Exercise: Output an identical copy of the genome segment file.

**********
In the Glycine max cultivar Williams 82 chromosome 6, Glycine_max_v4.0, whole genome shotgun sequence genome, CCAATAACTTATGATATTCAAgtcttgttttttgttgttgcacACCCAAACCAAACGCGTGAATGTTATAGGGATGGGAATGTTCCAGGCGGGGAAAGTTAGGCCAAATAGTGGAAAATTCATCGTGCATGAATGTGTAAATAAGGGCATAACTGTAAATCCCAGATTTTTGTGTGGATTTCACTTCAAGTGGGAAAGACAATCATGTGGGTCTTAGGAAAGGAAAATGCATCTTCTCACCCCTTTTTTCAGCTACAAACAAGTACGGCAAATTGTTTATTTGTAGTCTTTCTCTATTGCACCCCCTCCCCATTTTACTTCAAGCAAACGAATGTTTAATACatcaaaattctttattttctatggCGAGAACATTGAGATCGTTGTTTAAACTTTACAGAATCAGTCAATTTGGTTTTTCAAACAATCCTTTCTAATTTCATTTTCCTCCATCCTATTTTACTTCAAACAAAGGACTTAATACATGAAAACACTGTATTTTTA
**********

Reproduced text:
In the Glycine max cultivar Williams 82 chromosome 6, Glycine_max_v4.0, whole genome shotgun sequence genome, CCAATAACTTATGATATTCAAgtcttgttttttgttgttgcacACCCAAACCAAACGCGTGAATGTTATAGGGATGGGAATGTTCCAGGCGGGGAAAGTTAGGCCAAATAGTGGAAAATTCATCGTGCATGAATGTGTAAATAAGGGCATAACTGTAAATCCCAGATTTTTGTGTGGATTTCACTTCAAGTGGGAAAGACAATCATGTGGGTCTTAGGAAAGGAAAATGCATCTTCTCACCCCTTTTTTCAGCTACAAACAAGTACGGCAAATTGTTTATTTGTAGTCTTTCTCTATTGCACCCCCTCCCCATTTTACTTCAAGCAAACGAATGTTTAATACatcaaaattctttattttctatggCGAGAACATTGAGATCGTTGTTTAAACTTTACAGAATCAGTCAATTTGGTTTTTCAAACAATCCTTTCTAATTTCATTTTCCTCCATCCTATTTTACTTCAAACAAAGGACTTAATACATGAAAACACTGTATTTTTA